Harry James was one of the most important performers of the World War II era--and not just because he played a major role in the career of Frank Sinatra. NNDB has his profile:
Both a skilled trumpet-player and a popular bandleader, Harry James began playing in dance bands when he was only 15. In 1936 he was invited to join Benny Goodman's orchestra, and became so popular with audiences that when he decided to start his own band in 1938 Goodman helped to finance the venture.There clearly is more to the story than that. Tom Nolan's review in January Magazine of Peter Levinson's biography of James, which was published in 1999, starts filling in some of the blanks:
Shortly after The Tommy Dorsey Orchestra began performing publicly in 1939, then-unknown singer Frank Sinatra was brought on board. The singer remained active with the band for only a year, however: finances during this period were tight, and when a more lucrative offer was given to Sinatra by Tommy Dorsey, James let him out of his contract so he could pursue it. Despite this defection, the orchestra achieved considerable popularity throughout the early 40s, in part aided by appearances in feature films such as Best Foot Forward and I'll Get By.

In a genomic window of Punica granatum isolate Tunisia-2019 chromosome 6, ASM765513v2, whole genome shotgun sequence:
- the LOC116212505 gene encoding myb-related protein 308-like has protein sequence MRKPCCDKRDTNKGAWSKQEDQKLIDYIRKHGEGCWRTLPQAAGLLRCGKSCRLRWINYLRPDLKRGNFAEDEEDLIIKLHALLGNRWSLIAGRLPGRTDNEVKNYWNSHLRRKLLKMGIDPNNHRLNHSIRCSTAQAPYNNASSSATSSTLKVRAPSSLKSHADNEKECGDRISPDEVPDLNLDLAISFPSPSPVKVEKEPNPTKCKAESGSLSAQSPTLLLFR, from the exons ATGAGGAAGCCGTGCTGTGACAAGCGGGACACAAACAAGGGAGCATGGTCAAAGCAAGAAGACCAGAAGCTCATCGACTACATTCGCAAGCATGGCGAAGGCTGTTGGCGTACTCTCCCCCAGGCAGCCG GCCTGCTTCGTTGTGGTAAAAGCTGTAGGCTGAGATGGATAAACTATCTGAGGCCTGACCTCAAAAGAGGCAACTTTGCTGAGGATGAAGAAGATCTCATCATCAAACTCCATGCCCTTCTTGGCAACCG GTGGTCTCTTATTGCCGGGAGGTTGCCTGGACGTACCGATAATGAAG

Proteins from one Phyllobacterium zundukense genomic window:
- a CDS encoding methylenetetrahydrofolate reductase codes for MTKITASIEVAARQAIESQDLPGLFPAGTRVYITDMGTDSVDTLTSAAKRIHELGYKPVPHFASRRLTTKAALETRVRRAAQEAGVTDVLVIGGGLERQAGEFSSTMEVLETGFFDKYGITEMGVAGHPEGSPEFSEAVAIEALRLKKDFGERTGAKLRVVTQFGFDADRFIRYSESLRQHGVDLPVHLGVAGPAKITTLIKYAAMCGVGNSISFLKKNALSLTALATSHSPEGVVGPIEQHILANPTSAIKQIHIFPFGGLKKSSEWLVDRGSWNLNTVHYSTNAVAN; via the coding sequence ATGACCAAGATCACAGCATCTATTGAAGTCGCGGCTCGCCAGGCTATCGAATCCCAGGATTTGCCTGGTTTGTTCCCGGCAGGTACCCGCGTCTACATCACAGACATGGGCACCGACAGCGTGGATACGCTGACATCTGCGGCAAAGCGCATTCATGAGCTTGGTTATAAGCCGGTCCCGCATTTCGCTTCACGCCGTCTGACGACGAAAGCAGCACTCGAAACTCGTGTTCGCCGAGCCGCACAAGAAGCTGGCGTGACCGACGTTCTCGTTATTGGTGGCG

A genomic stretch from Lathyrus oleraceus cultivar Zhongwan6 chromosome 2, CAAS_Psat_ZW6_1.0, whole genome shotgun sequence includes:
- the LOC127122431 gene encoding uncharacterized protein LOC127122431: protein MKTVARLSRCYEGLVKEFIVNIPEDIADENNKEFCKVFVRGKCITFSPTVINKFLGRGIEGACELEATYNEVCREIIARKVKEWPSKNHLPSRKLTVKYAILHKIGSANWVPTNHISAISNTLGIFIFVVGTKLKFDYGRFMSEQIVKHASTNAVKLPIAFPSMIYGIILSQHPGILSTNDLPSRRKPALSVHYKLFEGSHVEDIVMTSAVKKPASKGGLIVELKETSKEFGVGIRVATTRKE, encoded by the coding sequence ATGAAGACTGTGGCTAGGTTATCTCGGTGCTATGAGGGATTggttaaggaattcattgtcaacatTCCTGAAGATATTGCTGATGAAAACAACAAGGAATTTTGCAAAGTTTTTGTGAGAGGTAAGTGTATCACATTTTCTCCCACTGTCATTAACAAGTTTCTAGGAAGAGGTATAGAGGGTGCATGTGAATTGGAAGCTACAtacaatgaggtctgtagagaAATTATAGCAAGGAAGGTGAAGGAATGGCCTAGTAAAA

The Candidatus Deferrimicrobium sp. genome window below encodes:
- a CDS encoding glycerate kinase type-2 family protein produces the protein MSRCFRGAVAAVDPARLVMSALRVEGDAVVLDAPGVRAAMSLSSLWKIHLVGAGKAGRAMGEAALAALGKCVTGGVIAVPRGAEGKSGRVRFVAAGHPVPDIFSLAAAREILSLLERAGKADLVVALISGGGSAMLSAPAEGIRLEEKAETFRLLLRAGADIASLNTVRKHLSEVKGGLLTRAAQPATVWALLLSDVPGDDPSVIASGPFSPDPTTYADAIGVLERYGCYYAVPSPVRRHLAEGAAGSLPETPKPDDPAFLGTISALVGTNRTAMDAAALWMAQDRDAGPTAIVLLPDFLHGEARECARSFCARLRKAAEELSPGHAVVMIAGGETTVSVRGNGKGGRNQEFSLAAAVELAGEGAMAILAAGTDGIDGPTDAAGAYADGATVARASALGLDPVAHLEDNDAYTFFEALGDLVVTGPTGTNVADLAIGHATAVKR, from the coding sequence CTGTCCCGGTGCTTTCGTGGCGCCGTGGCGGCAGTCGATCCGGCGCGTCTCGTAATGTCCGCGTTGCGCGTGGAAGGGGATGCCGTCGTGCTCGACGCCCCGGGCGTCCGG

In 1943 James married Betty Grable, the top pin-up model in the country. Not a bad personal development, but his musical fortunes were not moving along such positive lines, and in 1946 he dissolved the orchestra. This retirement proved to be short-lived, however, and he continued performing on and off (particularly in Las Vegas) until nine days before his death in 1983. (Continue Reading...)
For many jazz fans, trumpet player Harry James was at best superfluous and at worst a sellout: a musician of formidable technique who abandoned the fiery style that made him a star of the Benny Goodman Orchestra in the late 1930s, only to adopt a much more schmaltzy, flashy, commercial manner that led to a remarkable number of hit records throughout the 40s.Above is Don't Be That Way and below is You Made Me Love You.
To dance music lovers, James was the leader for three decades of a consistently satisfying big band whose earliest incarnation gave Frank Sinatra his start and whose 1950s version found its most lucrative gigs at the casino hotels in Vegas and at Tahoe.
But most of America knew Harry James simply as the husband of movie star Betty Grable, the blonde pinup who caused World War II G.I.s to croon, "I want a gal, just like the gal, who married Harry James..."
None of these versions of James would necessarily warrant publishing a major biography at century's end; but Peter J. Levinson, a longtime music publicist and first-time author, has produced one in Trumpet Blues. And in putting together all the Harry Jameses -- jazz player, big-band leader, celebrity husband (as well as promiscuous womanizer, unrecovered alcoholic and ruinous gambler) -- he's not only made James a much more interesting figure than might have been imagined, but written one of the most engrossing and compelling jazz biographies in many years. (Continue Reading...)